This can feel like a waste of time sometimes – especially if you’re drowning in client work, but this process can keep you on track and moving forward.
As an example, when you have a lot of work, it’s easy to stop sending out proposals for a while because you’re so busy. This can then lead to a barren spell months later as a result of skipping that goal, when your current projects finish.
The main issue many freelancers face, is that they have zero accountability. They may have a few deadlines to hit for clients, but generally clients don’t care how, or when the work is completed, as long as it’s completed.
In a normal job, you have to justify how you’re spending your time. This creates a natural impulse to get on with your work and impress those around you. If a colleague walks past your desk and sees you watching YouTube videos, they are likely to point it out and say something that will embarrass you.
When you’re working for yourself, there’s often nobody around, and you can do what you like. While this freedom is one of the appeals of freelancing, it can also be a real trap if you allow yourself to spiral, and don’t put the necessary checks and balances in place.
So you need to manufacture your own accountability – here are a few ways to do that:
- Let others see your computer – if you’re working in a cafe, or a space with others, make sure you don’t hide your screen. Just the knowledge that others can see what you’re doing can help to keep you on track.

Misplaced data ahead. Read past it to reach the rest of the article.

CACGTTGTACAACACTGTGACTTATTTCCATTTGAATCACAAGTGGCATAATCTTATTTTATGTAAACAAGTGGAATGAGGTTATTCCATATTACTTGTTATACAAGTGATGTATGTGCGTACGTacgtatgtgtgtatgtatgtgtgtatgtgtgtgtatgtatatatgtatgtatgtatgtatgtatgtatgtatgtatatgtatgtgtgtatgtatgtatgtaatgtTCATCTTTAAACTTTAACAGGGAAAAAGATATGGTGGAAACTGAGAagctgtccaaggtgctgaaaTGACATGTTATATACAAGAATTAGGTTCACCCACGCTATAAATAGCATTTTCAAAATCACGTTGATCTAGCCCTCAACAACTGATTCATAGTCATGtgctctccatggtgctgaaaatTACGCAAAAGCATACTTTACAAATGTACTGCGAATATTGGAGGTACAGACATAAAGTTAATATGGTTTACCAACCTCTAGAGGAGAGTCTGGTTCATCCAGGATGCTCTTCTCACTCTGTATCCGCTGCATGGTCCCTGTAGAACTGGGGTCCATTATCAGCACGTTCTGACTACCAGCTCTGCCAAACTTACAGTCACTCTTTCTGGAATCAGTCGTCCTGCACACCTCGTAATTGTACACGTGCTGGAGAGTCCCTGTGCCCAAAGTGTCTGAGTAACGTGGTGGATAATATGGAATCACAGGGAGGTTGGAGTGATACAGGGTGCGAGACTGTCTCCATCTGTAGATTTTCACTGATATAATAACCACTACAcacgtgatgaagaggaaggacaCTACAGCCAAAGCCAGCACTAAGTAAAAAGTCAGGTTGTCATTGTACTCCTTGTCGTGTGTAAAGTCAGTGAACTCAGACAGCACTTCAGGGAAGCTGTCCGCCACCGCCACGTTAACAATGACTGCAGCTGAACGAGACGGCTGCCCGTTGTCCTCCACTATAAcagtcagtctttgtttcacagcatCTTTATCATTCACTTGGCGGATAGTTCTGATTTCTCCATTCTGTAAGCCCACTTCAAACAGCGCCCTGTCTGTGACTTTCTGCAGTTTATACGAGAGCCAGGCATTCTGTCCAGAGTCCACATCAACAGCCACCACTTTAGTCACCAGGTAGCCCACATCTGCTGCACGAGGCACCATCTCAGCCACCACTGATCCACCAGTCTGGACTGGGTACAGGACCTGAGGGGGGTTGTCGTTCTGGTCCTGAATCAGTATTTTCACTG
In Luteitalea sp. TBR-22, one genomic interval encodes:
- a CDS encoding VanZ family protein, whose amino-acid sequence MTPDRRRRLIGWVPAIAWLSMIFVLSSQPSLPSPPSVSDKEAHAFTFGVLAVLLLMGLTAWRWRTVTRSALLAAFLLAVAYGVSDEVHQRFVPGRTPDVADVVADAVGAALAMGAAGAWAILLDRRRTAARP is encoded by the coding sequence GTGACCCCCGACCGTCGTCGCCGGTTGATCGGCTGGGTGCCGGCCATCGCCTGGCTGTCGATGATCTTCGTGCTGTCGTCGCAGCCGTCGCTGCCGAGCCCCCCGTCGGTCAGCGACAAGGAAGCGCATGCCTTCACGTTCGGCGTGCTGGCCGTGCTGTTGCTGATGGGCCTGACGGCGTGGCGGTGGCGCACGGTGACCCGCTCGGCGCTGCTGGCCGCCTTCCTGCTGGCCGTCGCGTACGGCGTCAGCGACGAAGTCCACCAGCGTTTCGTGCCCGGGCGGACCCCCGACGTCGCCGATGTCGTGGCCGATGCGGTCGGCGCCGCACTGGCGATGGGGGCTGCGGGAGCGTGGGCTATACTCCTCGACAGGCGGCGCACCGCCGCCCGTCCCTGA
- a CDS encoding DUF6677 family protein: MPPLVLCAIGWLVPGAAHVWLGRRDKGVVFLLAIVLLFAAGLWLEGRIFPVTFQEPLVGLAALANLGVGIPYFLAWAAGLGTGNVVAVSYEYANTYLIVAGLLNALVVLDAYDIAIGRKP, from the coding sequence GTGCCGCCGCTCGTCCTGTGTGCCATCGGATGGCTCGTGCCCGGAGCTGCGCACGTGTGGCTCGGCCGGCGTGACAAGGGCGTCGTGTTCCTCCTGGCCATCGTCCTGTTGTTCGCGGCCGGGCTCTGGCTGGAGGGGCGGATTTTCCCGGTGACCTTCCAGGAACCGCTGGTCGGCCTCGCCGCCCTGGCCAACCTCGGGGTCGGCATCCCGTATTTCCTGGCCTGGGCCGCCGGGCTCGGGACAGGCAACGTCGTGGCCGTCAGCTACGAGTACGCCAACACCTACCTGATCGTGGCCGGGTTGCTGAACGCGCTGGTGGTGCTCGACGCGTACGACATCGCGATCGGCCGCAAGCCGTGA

- Disconnect – Whenever you’re working on a task that doesn’t require web access, just turn it off. The web is endlessly distracting, and you can get lost without event thinking about it. Putting even a slight barrier in the way can give you enough willpower to stay focussed.
- Set rules – Tell yourself that if you complete an hour of focussed work, you can take a half hour break. Reward yourself for sticking to your goals.
Find a community
One of the downsides of freelancing is that it can be a little lonely at times.
The good news is there are a lot of welcoming freelancing communities out there because of this. Even better – they can really help you to stay focussed and moving forward with your ambitions.
While the current circumstances mean we’re all more confined to our homes than we might like, that’s no reason to miss out. There are loads of online communities – and they often feature great content, designed to keep you developing.